Skaldic Poetry of the Scandinavian Middle Ages

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Oddi Lv 1II/4 — Baldrs ‘of Baldr’

Stendr ok hyggr at hǫggva
herðilútr með sverði
bandalfr beiði-Rindi
Baldrs við dyrr á tjaldi.
Firum mun hann með hjǫrvi
hættr; nús mál, at sættisk
hlœðendr hleypiskíða
hlunns, áðr geigr sé unninn.

Baldrs beiði-Rindi bandalfr stendr herðilútr við dyrr á tjaldi ok hyggr at hǫggva með sverði. Hann mun hættr firum með hjǫrvi; nús mál, at hlœðendr hleypiskíða hlunns sættisk, áðr geigr sé unninn.

The elf of the belt of the begging-Rindr <giantess> of Baldr <god> [(lit. ‘belt-elf of the begging-Rindr of Baldr’) = Frigg (ey ‘island’) > SEA (marr ‘sword’) > WARRIOR] stands bent-shouldered by the door on the tapestry and intends to strike with his sword. He will be dangerous to men with his sword; now it is time for the loaders of the leaping skis of the roller [SHIPS > SEAFARERS] to be reconciled, before an injury is inflicted.


[4] Baldrs: ‘ldr’ 325I, Baldr Flat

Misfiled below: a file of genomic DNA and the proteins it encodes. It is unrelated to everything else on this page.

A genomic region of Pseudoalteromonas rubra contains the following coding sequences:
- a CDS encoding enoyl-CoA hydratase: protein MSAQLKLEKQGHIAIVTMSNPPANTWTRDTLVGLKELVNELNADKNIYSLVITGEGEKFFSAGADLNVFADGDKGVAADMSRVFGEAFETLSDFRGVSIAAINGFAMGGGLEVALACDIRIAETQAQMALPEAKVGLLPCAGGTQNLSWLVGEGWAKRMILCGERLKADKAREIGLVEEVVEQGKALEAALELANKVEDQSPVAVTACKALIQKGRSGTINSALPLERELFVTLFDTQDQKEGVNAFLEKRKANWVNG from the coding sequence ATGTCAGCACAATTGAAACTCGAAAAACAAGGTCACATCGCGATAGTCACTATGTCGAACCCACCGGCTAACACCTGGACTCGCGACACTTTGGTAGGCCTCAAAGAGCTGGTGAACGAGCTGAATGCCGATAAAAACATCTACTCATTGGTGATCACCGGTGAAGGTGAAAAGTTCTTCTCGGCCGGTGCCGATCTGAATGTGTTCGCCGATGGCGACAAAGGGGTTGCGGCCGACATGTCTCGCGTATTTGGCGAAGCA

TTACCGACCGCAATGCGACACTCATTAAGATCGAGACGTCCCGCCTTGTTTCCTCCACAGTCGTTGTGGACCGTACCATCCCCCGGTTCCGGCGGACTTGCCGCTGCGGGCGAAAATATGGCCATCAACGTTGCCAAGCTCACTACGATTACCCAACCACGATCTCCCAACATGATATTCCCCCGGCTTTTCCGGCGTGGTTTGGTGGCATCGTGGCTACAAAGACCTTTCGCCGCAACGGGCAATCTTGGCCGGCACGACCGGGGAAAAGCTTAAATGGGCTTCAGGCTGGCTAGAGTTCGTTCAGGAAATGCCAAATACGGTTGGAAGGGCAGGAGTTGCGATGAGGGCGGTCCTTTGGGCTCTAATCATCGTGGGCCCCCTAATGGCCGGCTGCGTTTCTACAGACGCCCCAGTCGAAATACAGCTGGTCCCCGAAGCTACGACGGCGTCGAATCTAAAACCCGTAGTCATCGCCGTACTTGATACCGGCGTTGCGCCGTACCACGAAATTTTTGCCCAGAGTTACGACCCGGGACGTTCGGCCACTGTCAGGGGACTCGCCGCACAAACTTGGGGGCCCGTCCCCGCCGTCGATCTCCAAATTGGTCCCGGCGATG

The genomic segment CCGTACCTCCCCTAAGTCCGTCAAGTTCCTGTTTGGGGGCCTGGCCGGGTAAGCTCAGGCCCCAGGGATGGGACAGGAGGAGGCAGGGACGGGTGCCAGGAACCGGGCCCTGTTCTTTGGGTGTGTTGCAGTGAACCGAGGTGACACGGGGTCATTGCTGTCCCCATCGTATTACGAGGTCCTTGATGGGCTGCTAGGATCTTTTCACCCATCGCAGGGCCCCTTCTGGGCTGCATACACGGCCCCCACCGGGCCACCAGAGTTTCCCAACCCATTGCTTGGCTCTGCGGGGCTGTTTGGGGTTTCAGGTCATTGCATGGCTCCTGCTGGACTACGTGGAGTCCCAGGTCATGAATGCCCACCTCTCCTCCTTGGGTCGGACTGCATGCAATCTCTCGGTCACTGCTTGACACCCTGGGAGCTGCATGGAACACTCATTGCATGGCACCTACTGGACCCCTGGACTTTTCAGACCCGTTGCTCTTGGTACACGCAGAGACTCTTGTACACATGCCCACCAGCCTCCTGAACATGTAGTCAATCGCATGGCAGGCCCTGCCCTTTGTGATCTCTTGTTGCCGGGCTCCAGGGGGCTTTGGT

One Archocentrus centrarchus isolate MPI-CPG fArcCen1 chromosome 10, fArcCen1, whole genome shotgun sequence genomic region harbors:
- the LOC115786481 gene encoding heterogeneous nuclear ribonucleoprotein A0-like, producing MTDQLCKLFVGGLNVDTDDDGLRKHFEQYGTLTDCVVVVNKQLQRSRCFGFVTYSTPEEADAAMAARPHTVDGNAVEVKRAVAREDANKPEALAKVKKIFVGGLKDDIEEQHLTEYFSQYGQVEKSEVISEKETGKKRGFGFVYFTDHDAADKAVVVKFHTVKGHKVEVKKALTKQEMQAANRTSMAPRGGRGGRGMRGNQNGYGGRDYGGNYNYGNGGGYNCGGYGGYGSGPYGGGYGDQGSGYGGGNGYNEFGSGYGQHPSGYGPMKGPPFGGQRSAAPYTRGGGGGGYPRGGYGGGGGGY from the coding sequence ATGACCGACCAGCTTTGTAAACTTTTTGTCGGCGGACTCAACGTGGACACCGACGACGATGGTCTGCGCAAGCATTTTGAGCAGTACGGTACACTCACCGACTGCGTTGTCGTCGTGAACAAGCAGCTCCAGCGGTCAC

[3-4] bandalfr beiði-Rindi Baldrs ‘the elf of the belt of the begging-Rindr <giantess> of Baldr <god> [(lit. ‘belt-elf of the begging-Rindr of Baldr’) = Frigg (ey ‘island’) > SEA (marr ‘sword’) > WARRIOR]’: The reading here follows that of Finnbogi Guðmundsson (ÍF 34, 203) and Bibire (1988, 231). The warrior-kenning uses ofljóst ‘too transparent’: Frigg, the goddess who begged for the release of Baldr from Hel, is also an island-name (Þul Eyja 4/3III); the ‘belt’ of an island is the sea (marr) which is also a ‘sword’ (Þul Sverða 3/5III), and the ‘elf’ of the sword is the warrior. Poole (2006, 150-2) has the same reading but a very different interpretation, based on his supposition that the scene depicted on the tapestry is from the story of Starkaðr. His interpretation is not adopted here on the grounds that it ignores the clear parallelism in the st. between this kenning and the extended kenning hlœðendr hleypiskíða hlunns ‘the loaders of the leaping skis of the roller’ in ll. 7-8 (although that admittedly does not make use of ofljóst). Poole contends (2006, 151-2) that Baldrs beiði-Rindi is a woman-kenning, using an allusion to Baldr in Anon Bjark 6III to argue that the kenning refers to a woman associated with the Dan. royal dynasty. Poole (2006, 151-2) also maintains that ‘the verse envisages the striking of a woman, additional to whatever male-to-male confrontation and aggression we see described in Rǫgnvaldr’s stanza’, although there is also clear evidence of ‘male-to-male ... aggression’ in l. 5 of this st. It is indeed assumed here that the two sts represent two different interpretations of what the poets saw on the wall-hanging, but that this difference is not quite as radical as that suggested by Poole. See further the Notes to Rv Lv 13. — [4] Baldrs ‘of Baldr <god>’: The eleventh leaf of 325I begins in the middle of this word.




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